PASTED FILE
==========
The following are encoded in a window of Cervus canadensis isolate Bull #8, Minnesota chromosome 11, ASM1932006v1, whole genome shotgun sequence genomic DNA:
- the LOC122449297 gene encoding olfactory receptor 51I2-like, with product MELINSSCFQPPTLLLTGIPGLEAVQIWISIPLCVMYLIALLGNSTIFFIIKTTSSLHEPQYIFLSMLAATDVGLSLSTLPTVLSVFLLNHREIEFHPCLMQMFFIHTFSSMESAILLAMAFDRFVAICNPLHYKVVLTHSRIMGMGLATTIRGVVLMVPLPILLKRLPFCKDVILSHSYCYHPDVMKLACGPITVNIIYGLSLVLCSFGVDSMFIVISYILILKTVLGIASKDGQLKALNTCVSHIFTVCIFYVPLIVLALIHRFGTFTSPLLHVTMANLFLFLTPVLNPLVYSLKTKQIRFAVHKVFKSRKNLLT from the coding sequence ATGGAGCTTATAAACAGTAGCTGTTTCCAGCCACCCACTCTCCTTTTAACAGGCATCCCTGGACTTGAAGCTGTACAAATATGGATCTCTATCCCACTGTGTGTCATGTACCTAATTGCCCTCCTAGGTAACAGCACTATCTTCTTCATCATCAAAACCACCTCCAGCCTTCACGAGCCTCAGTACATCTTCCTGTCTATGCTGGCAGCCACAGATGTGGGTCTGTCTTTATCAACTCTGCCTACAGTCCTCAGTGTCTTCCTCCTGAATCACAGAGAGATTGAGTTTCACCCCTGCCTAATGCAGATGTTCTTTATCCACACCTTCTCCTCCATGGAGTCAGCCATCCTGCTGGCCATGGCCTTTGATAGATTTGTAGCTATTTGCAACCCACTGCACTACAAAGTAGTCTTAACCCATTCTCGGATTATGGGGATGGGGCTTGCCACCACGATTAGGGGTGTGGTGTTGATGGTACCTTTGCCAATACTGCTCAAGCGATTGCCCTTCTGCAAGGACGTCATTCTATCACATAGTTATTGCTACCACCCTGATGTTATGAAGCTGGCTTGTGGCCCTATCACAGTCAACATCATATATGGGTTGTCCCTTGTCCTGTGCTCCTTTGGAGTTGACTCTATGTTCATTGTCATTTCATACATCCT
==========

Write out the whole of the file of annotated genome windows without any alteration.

The following are encoded in a window of Cervus canadensis isolate Bull #8, Minnesota chromosome 11, ASM1932006v1, whole genome shotgun sequence genomic DNA:
- the LOC122449297 gene encoding olfactory receptor 51I2-like, with product MELINSSCFQPPTLLLTGIPGLEAVQIWISIPLCVMYLIALLGNSTIFFIIKTTSSLHEPQYIFLSMLAATDVGLSLSTLPTVLSVFLLNHREIEFHPCLMQMFFIHTFSSMESAILLAMAFDRFVAICNPLHYKVVLTHSRIMGMGLATTIRGVVLMVPLPILLKRLPFCKDVILSHSYCYHPDVMKLACGPITVNIIYGLSLVLCSFGVDSMFIVISYILILKTVLGIASKDGQLKALNTCVSHIFTVCIFYVPLIVLALIHRFGTFTSPLLHVTMANLFLFLTPVLNPLVYSLKTKQIRFAVHKVFKSRKNLLT from the coding sequence ATGGAGCTTATAAACAGTAGCTGTTTCCAGCCACCCACTCTCCTTTTAACAGGCATCCCTGGACTTGAAGCTGTACAAATATGGATCTCTATCCCACTGTGTGTCATGTACCTAATTGCCCTCCTAGGTAACAGCACTATCTTCTTCATCATCAAAACCACCTCCAGCCTTCACGAGCCTCAGTACATCTTCCTGTCTATGCTGGCAGCCACAGATGTGGGTCTGTCTTTATCAACTCTGCCTACAGTCCTCAGTGTCTTCCTCCTGAATCACAGAGAGATTGAGTTTCACCCCTGCCTAATGCAGATGTTCTTTATCCACACCTTCTCCTCCATGGAGTCAGCCATCCTGCTGGCCATGGCCTTTGATAGATTTGTAGCTATTTGCAACCCACTGCACTACAAAGTAGTCTTAACCCATTCTCGGATTATGGGGATGGGGCTTGCCACCACGATTAGGGGTGTGGTGTTGATGGTACCTTTGCCAATACTGCTCAAGCGATTGCCCTTCTGCAAGGACGTCATTCTATCACATAGTTATTGCTACCACCCTGATGTTATGAAGCTGGCTTGTGGCCCTATCACAGTCAACATCATATATGGGTTGTCCCTTGTCCTGTGCTCCTTTGGAGTTGACTCTATGTTCATTGTCATTTCATACATCCT